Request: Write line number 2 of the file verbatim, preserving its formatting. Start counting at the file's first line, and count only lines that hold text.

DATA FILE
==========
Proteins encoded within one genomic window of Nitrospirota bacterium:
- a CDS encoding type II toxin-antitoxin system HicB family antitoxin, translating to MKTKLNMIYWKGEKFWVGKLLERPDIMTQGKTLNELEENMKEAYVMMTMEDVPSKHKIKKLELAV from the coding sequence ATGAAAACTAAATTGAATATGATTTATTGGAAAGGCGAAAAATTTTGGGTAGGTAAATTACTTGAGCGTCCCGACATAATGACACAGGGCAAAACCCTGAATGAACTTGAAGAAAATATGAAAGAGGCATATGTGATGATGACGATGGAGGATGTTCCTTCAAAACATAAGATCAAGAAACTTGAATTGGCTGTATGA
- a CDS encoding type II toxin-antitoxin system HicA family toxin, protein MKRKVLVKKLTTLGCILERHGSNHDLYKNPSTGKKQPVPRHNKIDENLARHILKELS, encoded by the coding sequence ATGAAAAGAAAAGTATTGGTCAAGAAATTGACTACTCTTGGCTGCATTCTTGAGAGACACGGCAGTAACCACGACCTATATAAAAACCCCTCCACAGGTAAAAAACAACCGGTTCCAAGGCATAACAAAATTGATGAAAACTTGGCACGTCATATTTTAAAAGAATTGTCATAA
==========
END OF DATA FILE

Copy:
- a CDS encoding type II toxin-antitoxin system HicB family antitoxin, translating to MKTKLNMIYWKGEKFWVGKLLERPDIMTQGKTLNELEENMKEAYVMMTMEDVPSKHKIKKLELAV from the coding sequence ATGAAAACTAAATTGAATATGATTTATTGGAAAGGCGAAAAATTTTGGGTAGGTAAATTACTTGAGCGTCCCGACATAATGACACAGGGCAAAACCCTGAATGAACTTGAAGAAAATATGAAAGAGGCATATGTGATGATGACGATGGAGGATGTTCCTTCAAAACATAAGATCAAGAAACTTGAATTGGCTGTATGA